Things Not to Bring When Moving Cross Country
Learn about the things that you need to ditch when moving to the other side of the country. Check out this article now!
Moving from one house to another is a stressful proposition, especially when the distance is tens or hundreds of miles. It is not practical to buy new stuff, but it is not logical to pack everything you own.
For starters, full-service cross-country movers attest that there are items that must not be brought during road trips. Hazardous products, such as pesticides and fuels, and perishable goods are some of the things you should include in your list of non-allowables.
On the other hand, there are things that you can but should not bring with you when moving from one state to another. Here are the five main categories of these items:
1. Broken Appliances and Electronics
More often than not, it is better to toss a worn-out toaster, washing machine, TV, and computer when moving.
Unless you can get your malfunctioning appliance or gadget repaired before relocation, broken bulky items are dead weights. Deciding to transport them only inflates your overall moving costs. They need to be packed, to be allotted some space, and to be loaded and unloaded.
2. Old Clothes
If you watch “Tidying Up with Marie Kondo” on Netflix, you will know that you probably have tons of unused clothes hidden in your closet. Perhaps you no longer remember having such items of clothing because you never really use them regularly.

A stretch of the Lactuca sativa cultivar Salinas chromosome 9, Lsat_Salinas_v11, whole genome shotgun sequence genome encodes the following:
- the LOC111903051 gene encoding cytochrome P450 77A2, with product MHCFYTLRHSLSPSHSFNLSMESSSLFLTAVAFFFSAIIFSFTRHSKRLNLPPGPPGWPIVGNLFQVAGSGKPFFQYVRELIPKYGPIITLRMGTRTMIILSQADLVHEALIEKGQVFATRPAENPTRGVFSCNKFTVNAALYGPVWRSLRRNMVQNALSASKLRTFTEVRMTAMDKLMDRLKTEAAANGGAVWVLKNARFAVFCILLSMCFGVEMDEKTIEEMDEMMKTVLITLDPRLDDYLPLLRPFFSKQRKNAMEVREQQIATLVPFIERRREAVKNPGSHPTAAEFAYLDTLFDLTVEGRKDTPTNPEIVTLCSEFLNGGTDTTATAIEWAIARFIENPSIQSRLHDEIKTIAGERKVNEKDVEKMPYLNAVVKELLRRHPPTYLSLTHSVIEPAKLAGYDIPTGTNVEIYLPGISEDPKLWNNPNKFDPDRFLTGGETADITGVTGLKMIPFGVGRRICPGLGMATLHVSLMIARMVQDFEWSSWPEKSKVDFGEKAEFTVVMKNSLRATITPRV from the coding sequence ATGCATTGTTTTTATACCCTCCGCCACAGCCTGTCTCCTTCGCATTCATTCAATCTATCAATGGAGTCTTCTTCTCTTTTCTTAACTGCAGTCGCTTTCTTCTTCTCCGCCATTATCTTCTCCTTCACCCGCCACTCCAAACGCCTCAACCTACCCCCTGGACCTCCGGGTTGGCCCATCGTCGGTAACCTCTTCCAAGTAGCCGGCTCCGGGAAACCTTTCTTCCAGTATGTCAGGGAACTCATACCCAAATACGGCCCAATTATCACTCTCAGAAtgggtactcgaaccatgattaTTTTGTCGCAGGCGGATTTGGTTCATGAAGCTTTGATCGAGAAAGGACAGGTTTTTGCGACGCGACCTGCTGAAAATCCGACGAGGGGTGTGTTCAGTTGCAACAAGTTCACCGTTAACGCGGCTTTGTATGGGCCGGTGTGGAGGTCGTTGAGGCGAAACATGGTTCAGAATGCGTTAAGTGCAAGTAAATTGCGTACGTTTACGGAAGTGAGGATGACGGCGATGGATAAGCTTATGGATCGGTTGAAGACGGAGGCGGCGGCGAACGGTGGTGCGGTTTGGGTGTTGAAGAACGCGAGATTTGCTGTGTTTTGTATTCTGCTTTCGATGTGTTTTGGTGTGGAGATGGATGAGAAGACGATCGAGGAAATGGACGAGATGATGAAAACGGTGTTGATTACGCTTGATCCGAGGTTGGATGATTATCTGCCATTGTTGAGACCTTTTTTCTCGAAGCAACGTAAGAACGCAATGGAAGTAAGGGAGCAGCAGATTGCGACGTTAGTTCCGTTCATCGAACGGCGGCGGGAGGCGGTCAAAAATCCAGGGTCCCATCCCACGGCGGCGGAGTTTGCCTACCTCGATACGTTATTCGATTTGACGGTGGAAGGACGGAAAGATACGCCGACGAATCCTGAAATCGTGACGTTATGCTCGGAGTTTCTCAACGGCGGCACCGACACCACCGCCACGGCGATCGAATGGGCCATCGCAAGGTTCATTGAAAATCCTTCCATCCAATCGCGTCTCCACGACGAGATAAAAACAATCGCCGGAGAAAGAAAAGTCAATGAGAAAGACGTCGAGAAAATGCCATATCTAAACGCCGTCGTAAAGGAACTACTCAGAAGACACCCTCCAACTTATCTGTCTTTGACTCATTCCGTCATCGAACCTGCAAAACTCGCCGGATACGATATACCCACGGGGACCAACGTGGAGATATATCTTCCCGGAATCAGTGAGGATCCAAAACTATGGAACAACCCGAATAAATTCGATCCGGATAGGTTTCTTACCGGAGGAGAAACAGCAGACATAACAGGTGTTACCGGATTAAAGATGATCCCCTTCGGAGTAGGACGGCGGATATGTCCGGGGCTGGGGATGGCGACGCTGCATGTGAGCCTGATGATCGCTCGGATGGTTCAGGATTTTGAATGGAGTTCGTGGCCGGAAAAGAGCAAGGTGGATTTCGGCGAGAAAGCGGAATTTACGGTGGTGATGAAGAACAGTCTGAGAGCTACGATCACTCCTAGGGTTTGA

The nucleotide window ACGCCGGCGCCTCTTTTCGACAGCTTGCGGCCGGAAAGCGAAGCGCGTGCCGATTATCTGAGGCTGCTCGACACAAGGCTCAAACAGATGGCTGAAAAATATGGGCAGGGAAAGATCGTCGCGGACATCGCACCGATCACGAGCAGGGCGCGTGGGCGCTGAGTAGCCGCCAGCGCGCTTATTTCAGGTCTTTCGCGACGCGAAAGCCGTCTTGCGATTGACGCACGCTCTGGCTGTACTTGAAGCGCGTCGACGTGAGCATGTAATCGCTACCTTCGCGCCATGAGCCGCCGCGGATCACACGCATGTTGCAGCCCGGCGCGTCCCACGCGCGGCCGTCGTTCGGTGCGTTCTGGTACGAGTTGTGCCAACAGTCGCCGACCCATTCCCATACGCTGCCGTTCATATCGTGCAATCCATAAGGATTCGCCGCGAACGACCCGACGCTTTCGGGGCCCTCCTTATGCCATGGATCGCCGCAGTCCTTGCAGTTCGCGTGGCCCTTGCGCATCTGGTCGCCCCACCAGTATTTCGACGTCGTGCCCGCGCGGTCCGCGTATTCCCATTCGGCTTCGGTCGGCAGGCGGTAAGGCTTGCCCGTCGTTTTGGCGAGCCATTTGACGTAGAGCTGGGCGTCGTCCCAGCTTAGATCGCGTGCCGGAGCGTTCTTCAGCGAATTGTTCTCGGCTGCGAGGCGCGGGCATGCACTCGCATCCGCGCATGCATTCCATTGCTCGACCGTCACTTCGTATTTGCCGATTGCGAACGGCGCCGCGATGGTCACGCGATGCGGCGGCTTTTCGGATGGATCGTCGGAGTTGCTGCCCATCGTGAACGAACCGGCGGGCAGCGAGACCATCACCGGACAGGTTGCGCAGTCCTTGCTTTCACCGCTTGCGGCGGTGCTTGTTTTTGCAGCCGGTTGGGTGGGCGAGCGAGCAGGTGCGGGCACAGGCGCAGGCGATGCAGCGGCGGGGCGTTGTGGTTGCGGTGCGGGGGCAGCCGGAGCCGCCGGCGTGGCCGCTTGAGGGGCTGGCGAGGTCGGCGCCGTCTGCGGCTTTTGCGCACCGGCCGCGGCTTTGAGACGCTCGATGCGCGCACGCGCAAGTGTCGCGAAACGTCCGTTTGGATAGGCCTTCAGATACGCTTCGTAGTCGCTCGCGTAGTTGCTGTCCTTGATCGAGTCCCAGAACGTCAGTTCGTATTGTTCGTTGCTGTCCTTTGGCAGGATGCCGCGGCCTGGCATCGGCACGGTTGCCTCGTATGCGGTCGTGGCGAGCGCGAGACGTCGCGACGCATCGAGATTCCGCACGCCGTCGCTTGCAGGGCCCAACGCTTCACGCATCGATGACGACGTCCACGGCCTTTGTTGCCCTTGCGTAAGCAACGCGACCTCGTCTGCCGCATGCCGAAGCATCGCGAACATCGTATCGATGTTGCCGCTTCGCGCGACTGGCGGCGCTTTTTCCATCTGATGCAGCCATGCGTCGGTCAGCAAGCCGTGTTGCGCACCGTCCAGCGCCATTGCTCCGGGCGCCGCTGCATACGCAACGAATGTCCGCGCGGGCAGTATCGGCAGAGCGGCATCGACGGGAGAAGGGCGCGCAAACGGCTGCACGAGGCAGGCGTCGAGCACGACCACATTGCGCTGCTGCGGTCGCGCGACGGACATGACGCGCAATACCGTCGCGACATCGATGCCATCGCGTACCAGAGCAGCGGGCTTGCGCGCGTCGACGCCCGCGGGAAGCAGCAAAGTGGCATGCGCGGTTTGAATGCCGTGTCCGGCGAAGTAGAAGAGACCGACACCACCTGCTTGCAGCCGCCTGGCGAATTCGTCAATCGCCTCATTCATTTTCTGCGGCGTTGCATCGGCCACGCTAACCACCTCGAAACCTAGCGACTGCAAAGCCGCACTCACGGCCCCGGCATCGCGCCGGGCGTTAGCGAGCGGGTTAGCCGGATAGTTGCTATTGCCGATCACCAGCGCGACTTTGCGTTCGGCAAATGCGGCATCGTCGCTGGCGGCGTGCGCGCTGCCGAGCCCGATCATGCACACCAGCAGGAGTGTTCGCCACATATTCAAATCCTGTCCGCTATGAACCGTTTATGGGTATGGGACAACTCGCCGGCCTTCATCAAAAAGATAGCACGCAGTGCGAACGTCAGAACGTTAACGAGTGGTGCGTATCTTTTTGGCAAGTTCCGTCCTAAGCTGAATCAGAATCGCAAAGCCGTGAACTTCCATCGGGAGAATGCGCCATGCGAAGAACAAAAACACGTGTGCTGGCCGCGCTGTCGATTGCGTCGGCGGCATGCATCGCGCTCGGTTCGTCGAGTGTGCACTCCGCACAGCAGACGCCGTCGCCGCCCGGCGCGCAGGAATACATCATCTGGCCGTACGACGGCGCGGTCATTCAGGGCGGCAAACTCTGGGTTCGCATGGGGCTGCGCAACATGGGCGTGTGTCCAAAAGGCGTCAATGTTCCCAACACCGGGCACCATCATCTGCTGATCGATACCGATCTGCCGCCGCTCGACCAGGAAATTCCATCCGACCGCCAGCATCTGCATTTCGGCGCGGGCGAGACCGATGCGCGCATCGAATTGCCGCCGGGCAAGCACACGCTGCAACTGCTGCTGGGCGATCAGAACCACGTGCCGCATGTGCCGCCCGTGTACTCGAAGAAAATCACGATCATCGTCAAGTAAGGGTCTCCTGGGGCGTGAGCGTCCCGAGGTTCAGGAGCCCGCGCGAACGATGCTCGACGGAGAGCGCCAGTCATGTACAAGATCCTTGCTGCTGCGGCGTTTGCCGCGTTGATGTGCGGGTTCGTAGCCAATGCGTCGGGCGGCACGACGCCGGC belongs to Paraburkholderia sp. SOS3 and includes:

Moving is a valid excuse to sort out your huge wardrobe finally and to rid of belongings that you can go without. Take a page out of Marie Kondo’s book, and empty your closets and drawers to create a giant pile of clothes. Touch each item to see if it still does spark joy for you. If you do not feel happy having it, let it go.
3. Duplicate Items
Many of us have unnecessary spare items buried in storage. Bringing two things that serve the same purpose may be unreasonable and only render your moving activities more burdensome.
If you find many similar items as you start tidying up and sorting out your stuff, set aside the duplicates. Consider donating them, or selling them through a garage sale to raise funds you can use to cover your relocation bill.
4. Forgotten Books
Not all books are worth keeping all of your life. Reassess your library ahead of the moving date, and get rid of those you have already read and no plan to revisit. If you have half-finished titles you no longer want to continue, put them in the box of items you intend to donate or sell.
5. Unused Valuables
Having a hoard of valuable items that you never really used is a significant waste of storage space. Yes, it is easy to justify their importance since you might find them useful in theory. But it is not logical to pay to relocate them as you change address when their practicality has never been proven in the past.
To move light is to move with lower expenses and less stress. Treat your relocation as an opportunity to have an exciting beginning and not to continue a messy life.